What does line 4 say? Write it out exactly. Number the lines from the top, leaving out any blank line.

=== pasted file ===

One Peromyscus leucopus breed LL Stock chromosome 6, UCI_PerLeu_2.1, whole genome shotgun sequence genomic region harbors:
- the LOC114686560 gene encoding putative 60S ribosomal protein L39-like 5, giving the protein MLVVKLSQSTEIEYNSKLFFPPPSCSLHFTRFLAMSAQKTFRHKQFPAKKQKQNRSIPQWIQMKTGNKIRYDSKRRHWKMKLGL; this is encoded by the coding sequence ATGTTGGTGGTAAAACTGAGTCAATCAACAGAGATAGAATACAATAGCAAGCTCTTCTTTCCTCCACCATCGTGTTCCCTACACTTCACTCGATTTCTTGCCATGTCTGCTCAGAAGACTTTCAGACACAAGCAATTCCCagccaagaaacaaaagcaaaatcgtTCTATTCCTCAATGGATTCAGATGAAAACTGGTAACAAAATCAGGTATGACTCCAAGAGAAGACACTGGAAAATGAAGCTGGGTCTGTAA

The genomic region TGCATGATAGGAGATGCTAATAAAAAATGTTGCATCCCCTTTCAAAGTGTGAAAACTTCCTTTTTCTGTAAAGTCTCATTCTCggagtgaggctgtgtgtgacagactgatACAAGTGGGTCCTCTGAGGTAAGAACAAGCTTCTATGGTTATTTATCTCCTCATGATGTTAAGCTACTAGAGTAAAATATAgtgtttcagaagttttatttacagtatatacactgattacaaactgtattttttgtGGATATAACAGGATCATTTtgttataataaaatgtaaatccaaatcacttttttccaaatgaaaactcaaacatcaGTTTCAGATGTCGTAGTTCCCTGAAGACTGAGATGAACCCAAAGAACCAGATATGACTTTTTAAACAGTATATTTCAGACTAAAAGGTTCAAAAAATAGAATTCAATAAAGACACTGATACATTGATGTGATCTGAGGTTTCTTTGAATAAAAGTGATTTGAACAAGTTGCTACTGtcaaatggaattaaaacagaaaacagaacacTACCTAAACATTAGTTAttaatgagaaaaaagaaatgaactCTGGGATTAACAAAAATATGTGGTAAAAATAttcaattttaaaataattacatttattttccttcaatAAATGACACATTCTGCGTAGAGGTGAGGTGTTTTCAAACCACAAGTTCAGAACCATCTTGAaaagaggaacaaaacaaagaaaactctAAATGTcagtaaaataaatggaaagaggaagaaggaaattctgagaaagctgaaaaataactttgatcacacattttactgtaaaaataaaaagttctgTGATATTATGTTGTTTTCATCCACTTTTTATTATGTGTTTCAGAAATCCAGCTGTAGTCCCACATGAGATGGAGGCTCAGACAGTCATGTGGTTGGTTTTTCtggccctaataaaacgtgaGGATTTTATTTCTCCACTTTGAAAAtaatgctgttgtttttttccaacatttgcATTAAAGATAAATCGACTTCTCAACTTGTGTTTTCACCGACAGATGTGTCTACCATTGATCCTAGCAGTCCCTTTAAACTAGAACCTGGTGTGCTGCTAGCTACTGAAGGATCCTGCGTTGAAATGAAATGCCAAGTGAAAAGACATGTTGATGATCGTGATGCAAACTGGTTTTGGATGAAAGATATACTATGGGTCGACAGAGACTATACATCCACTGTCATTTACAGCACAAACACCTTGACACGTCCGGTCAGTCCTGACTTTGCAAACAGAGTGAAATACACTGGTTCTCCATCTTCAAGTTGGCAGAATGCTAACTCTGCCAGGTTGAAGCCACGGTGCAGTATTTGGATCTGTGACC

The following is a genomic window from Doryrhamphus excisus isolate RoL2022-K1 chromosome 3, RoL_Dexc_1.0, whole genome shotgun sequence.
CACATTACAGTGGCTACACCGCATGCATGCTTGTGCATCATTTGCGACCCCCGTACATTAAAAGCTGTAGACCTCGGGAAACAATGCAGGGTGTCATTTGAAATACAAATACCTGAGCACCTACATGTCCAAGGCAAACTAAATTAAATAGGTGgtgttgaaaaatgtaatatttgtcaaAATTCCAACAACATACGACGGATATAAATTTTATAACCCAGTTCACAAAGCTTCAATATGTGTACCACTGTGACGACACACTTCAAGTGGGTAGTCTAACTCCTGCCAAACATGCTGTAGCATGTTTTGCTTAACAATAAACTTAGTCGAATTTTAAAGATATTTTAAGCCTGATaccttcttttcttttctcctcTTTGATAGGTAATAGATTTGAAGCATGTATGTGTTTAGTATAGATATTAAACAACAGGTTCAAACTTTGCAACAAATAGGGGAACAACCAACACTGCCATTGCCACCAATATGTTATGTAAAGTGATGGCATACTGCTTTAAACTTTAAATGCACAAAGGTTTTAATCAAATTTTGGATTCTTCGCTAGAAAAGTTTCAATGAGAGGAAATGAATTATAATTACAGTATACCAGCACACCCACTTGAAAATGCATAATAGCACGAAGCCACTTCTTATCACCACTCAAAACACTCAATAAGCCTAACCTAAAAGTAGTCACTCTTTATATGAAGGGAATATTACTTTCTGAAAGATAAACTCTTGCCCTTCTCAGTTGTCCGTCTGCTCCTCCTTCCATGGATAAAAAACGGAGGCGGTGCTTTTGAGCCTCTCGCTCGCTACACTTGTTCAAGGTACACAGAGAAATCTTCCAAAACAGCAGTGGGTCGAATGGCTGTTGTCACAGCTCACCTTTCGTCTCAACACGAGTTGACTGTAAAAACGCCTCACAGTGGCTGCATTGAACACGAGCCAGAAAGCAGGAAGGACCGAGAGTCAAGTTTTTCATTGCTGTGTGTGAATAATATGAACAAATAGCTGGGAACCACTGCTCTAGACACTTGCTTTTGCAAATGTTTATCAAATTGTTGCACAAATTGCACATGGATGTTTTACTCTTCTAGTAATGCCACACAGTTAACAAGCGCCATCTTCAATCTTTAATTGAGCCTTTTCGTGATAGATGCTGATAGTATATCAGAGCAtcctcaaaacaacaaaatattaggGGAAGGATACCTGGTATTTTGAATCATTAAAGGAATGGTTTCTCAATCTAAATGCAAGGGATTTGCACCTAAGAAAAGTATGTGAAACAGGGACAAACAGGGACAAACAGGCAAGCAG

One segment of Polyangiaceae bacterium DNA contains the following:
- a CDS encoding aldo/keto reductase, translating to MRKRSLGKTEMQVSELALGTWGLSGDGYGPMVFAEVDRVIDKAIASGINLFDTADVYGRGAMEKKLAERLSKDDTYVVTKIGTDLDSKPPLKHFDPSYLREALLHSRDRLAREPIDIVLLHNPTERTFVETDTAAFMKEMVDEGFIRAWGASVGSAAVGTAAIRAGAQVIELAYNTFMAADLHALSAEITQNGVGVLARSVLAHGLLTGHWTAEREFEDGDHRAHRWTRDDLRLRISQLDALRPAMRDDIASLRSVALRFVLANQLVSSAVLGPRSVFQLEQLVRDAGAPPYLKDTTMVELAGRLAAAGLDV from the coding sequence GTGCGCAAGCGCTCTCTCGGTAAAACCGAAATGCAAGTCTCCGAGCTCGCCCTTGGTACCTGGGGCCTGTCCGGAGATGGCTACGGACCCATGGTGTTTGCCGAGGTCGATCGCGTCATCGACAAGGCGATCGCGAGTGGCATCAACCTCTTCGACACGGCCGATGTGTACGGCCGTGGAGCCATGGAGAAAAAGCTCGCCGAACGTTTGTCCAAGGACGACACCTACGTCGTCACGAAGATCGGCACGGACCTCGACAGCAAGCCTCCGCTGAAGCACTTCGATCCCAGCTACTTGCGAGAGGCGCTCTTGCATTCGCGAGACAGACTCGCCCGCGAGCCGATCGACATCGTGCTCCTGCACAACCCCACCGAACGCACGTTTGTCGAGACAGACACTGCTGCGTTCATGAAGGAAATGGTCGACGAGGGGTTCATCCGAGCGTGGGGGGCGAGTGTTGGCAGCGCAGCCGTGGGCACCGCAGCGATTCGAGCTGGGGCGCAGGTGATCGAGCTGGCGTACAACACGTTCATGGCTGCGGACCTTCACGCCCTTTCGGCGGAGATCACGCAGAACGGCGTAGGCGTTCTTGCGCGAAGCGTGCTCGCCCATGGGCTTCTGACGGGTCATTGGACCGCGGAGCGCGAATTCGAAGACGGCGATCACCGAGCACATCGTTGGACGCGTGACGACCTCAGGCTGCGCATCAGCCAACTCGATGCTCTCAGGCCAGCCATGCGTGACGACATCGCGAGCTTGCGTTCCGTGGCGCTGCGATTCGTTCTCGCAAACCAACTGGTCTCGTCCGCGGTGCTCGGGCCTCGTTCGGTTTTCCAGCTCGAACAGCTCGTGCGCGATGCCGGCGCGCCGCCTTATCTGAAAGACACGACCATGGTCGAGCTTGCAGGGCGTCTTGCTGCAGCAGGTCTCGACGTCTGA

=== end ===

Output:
The following is a genomic window from Doryrhamphus excisus isolate RoL2022-K1 chromosome 3, RoL_Dexc_1.0, whole genome shotgun sequence.